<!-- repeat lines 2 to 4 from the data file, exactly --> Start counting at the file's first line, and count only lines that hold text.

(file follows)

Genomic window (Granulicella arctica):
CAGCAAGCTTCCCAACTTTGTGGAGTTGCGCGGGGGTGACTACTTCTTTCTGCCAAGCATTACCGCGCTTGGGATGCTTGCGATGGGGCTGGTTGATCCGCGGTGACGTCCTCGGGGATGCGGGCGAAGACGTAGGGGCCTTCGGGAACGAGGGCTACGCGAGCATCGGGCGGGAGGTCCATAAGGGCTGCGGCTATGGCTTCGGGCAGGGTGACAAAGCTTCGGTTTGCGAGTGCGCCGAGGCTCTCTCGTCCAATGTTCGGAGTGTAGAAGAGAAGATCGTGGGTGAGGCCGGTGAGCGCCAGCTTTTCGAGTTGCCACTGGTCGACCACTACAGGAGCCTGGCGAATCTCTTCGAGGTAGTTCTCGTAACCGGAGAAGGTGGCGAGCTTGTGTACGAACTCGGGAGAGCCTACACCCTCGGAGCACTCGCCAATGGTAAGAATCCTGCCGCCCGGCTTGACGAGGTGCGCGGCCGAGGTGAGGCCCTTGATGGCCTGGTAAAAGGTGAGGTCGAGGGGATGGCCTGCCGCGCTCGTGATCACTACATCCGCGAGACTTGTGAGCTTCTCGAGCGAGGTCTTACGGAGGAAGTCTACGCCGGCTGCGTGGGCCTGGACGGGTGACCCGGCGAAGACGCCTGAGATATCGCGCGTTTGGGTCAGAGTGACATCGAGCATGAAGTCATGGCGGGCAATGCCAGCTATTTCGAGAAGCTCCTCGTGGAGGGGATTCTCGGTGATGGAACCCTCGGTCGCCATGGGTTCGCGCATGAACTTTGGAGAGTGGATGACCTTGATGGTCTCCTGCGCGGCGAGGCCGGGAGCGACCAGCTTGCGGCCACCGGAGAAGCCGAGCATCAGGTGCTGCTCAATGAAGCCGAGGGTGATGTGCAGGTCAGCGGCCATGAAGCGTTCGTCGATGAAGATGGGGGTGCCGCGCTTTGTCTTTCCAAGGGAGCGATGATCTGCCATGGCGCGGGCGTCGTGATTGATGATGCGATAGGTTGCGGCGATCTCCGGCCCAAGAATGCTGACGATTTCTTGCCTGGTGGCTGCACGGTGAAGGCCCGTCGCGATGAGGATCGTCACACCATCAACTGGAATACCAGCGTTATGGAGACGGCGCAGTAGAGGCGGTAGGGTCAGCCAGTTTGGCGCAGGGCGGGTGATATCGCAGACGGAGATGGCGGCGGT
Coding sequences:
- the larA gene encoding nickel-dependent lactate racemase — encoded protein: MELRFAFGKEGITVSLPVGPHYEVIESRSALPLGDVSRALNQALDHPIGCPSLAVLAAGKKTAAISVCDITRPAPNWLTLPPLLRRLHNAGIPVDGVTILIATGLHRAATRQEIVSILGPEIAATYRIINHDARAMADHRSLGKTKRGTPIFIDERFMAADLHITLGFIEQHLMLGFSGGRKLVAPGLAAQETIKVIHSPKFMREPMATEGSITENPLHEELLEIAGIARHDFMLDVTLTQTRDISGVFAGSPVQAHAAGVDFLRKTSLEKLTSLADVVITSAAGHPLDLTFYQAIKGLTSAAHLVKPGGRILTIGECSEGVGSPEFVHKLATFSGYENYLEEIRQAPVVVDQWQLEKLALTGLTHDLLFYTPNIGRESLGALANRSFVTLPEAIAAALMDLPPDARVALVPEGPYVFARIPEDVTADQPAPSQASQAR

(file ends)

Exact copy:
CAGCAAGCTTCCCAACTTTGTGGAGTTGCGCGGGGGTGACTACTTCTTTCTGCCAAGCATTACCGCGCTTGGGATGCTTGCGATGGGGCTGGTTGATCCGCGGTGACGTCCTCGGGGATGCGGGCGAAGACGTAGGGGCCTTCGGGAACGAGGGCTACGCGAGCATCGGGCGGGAGGTCCATAAGGGCTGCGGCTATGGCTTCGGGCAGGGTGACAAAGCTTCGGTTTGCGAGTGCGCCGAGGCTCTCTCGTCCAATGTTCGGAGTGTAGAAGAGAAGATCGTGGGTGAGGCCGGTGAGCGCCAGCTTTTCGAGTTGCCACTGGTCGACCACTACAGGAGCCTGGCGAATCTCTTCGAGGTAGTTCTCGTAACCGGAGAAGGTGGCGAGCTTGTGTACGAACTCGGGAGAGCCTACACCCTCGGAGCACTCGCCAATGGTAAGAATCCTGCCGCCCGGCTTGACGAGGTGCGCGGCCGAGGTGAGGCCCTTGATGGCCTGGTAAAAGGTGAGGTCGAGGGGATGGCCTGCCGCGCTCGTGATCACTACATCCGCGAGACTTGTGAGCTTCTCGAGCGAGGTCTTACGGAGGAAGTCTACGCCGGCTGCGTGGGCCTGGACGGGTGACCCGGCGAAGACGCCTGAGATATCGCGCGTTTGGGTCAGAGTGACATCGAGCATGAAGTCATGGCGGGCAATGCCAGCTATTTCGAGAAGCTCCTCGTGGAGGGGATTCTCGGTGATGGAACCCTCGGTCGCCATGGGTTCGCGCATGAACTTTGGAGAGTGGATGACCTTGATGGTCTCCTGCGCGGCGAGGCCGGGAGCGACCAGCTTGCGGCCACCGGAGAAGCCGAGCATCAGGTGCTGCTCAATGAAGCCGAGGGTGATGTGCAGGTCAGCGGCCATGAAGCGTTCGTCGATGAAGATGGGGGTGCCGCGCTTTGTCTTTCCAAGGGAGCGATGATCTGCCATGGCGCGGGCGTCGTGATTGATGATGCGATAGGTTGCGGCGATCTCCGGCCCAAGAATGCTGACGATTTCTTGCCTGGTGGCTGCACGGTGAAGGCCCGTCGCGATGAGGATCGTCACACCATCAACTGGAATACCAGCGTTATGGAGACGGCGCAGTAGAGGCGGTAGGGTCAGCCAGTTTGGCGCAGGGCGGGTGATATCGCAGACGGAGATGGCGGCGGT
Coding sequences:
- the larA gene encoding nickel-dependent lactate racemase — encoded protein: MELRFAFGKEGITVSLPVGPHYEVIESRSALPLGDVSRALNQALDHPIGCPSLAVLAAGKKTAAISVCDITRPAPNWLTLPPLLRRLHNAGIPVDGVTILIATGLHRAATRQEIVSILGPEIAATYRIINHDARAMADHRSLGKTKRGTPIFIDERFMAADLHITLGFIEQHLMLGFSGGRKLVAPGLAAQETIKVIHSPKFMREPMATEGSITENPLHEELLEIAGIARHDFMLDVTLTQTRDISGVFAGSPVQAHAAGVDFLRKTSLEKLTSLADVVITSAAGHPLDLTFYQAIKGLTSAAHLVKPGGRILTIGECSEGVGSPEFVHKLATFSGYENYLEEIRQAPVVVDQWQLEKLALTGLTHDLLFYTPNIGRESLGALANRSFVTLPEAIAAALMDLPPDARVALVPEGPYVFARIPEDVTADQPAPSQASQAR